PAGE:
Kathy Kudler has been in business for less than 10 years and had tremendous success as a business owner. She owns 3 gourmet food stores and continues to expand her company. However, Kudler has many opportunities to tighten her business processes and gain potential revenue. Kathy Kudler is the owner and president of Kudler Fine Foods. Sustaining the president's efforts to run the company are 3 key positions, the Director of Finance and Accounting, the Director of Store Operations, and the Director of Administration and Human Resources(UOP, Virtual Organizations Portal: Kundler Fine Foods: Human Resources). She has depended upon these 3 directors to lead many of the major functions of her operation and develop policies and procedures of the 3 stores. There is a store manager in charge of each of the 3 stores. Their function is to manage the daily operations of each of the stores and those duties include everything from formulating pricing policies to locking the store at the end of the day. Theoretically, each of the 3 Kudler Fine Food Stores could be run differently or have different products (UOP, Virtual Organizations Portal: Kundler Fine Foods: Human Resources). "The Kudler stores are no different from any other store in that business success is geared to being able to provide total customer satisfaction" (UOP, Virtual Organizations Portal: Kundler Fine Foods: Operations). While I do not disagree with that statement, I assert that in order for Kudler to continue to be successful and multiply her stores, she will need to operate her each of her stores under a singular vision, with singular policies and procedures. In addition, she plans to change the format of purchasing away from the individual stores and purchasing in bulk from the local organic farmers. In 2002, Pitney Bowes undertook a similar venture when they started their "One Company" Philosophy. Hallman reports, "The internal communication challenge was to draw together Pitney Bowes' 35,000-strong employee population and build a unified corporate culture. Communicating this strategy focused on 3 key elements: people, processes and technology" (2006, pg.10). Although Kudler, does not have this size organization, she does lack a consistent process amongst her team. She will need to rebuild her processes in order to move forward and grow. Regularly scheduled staff meetings would be prudent and would go far in helping the employees feel part of the team. During these staff meetings, there should be a time for an open forum where staff can freely share ideas and offer solutions to problems that the company is facing. Hill points out that, "Corporate communicators need to give their employees an opportunity to offer their point of view or give feedback. Simple conversation ensures that they feel part of the organization, rather than on the sidelines" (2006, para. 3). Kudler will need to remain actively involved in her stores and in her staff. Talking to your staff as individuals will go far to improve productivity and morale. Hill reports that in a poll of employees, "the top three tactics to build staff motivation are: team meetings, leaders' visits and employee conferences, in that order" (2006, para. 6). Simply stated, face-to-face conversation surpasses any written form of communication.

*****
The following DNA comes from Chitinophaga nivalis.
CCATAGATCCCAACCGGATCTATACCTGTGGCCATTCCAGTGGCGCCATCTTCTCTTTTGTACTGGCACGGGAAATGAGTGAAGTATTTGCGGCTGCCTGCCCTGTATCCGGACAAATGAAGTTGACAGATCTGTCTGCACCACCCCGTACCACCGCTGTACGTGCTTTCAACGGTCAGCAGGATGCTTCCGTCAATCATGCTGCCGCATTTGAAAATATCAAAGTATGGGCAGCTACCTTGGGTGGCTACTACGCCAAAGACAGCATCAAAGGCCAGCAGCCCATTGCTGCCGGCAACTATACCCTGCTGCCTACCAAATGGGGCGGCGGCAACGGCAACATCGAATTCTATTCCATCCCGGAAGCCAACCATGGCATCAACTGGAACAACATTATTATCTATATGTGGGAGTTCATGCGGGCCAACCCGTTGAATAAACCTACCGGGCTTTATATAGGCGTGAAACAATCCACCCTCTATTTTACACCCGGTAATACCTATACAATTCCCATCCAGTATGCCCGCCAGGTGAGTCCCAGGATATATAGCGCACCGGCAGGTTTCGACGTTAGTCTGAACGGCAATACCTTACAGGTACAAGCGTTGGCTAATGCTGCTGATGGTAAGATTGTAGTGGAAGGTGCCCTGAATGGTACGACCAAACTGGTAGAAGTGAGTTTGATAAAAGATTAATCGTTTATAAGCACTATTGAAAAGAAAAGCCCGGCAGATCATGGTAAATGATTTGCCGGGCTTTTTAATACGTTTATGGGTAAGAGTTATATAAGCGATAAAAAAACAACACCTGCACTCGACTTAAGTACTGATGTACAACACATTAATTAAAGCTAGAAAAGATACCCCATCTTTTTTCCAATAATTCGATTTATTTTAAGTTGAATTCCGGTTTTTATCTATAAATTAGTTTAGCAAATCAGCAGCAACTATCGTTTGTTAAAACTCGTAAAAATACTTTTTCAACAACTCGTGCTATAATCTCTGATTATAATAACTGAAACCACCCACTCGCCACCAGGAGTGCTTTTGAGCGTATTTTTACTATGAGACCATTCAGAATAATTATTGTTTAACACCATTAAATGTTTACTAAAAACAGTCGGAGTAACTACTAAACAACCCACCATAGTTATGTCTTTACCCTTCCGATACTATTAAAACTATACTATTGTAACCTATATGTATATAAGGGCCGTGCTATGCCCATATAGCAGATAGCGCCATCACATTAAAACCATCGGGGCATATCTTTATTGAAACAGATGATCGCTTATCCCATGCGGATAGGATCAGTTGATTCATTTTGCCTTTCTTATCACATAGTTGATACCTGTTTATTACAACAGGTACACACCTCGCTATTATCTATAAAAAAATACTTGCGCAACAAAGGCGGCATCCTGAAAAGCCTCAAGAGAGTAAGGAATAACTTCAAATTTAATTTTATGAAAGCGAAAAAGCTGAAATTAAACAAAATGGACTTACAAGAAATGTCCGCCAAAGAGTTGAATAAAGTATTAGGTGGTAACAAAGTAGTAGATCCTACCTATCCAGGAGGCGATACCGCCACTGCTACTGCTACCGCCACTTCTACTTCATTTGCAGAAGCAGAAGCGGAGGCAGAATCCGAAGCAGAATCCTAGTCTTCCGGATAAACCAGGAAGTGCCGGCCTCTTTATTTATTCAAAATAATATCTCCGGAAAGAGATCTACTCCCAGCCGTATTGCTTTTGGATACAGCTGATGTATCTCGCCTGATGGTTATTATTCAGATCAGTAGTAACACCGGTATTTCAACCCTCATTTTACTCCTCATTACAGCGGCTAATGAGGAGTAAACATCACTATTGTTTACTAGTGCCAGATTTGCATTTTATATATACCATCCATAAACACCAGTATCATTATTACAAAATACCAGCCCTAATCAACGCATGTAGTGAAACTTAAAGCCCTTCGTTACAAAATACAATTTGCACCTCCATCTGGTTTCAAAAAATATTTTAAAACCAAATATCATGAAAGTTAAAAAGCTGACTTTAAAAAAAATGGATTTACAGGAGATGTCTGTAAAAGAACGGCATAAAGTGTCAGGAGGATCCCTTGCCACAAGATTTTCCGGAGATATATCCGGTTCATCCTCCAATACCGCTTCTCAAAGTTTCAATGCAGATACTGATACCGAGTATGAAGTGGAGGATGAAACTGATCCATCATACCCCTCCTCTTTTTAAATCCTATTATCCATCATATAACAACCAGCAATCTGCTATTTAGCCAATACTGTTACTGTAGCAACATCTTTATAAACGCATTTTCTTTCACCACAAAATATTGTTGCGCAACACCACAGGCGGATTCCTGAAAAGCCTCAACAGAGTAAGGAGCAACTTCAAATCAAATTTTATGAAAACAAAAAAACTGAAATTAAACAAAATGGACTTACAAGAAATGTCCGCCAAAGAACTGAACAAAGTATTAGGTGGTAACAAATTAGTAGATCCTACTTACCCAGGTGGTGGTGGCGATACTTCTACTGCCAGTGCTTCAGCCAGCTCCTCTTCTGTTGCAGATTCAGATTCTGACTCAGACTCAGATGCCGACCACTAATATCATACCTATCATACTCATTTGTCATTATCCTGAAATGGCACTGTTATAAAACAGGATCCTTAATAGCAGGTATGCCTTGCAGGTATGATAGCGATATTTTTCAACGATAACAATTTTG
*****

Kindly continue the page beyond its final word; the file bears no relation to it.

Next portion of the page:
The current supply chain system at Kindler Fine Foods is not a formalized one. "There is no purchasing department in any of the stores although standard purchasing procedures are in place. Each of the three department managers in each store determines requirements for the items their department sells and places purchase orders directly with suppliers using a purchase order form that is standard between the three stores. It is the responsibility of the Department Managers to obtain the best price, quality, and delivery possible" (UOP, Virtual Organizations Portal: Kundler Fine Foods: Operations). It is conceivable that a customer goes to any of the three stores and find differing items. In addition, "The 3 department managers are encouraged to check with their counterparts at the other stores on the pricing, quality, and delivery of the merchandise they order. They are also encouraged to combine orders between their stores if they feel there would be a cost savings resulting from ordering a larger quantity of a particular item or multiple items" (UOP, Virtual Organizations Portal: Kundler Fine Foods: Operations). Another area of inconsistency for Kudler Fine Foods has been forecasting. Forecasting is the technique where a company looks at their usage of a product and predicts for future usage. For Kudler Fine Foods, "This is a reoccurring topic in monthly operations review meetings in which monthly sales are reviewed for the last year and monthly forecasts prepared for the next three months, a quarterly forecast for the quarter after that, and for six months for the next six-month period after that. The accuracy of this forecasting method has not been as good as desired and has resulted in the obsoleting of some merchandise and in offering others at drastic discounts(UOP, Virtual Organizations Portal: Kundler Fine Foods: Operations).This would represent a loss of revenue for the company. As Kudler introduces her plan to buy in bulk from local organic farmers, she will need to centralize her purchasing department. Buying in bulk allows a business to negotiate for better pricing, which will ultimately produce capital for Kudler Fine Foods. Kudler may also want to review their processes of inventory management and forecasting as they has been less than successful and have represented a loss of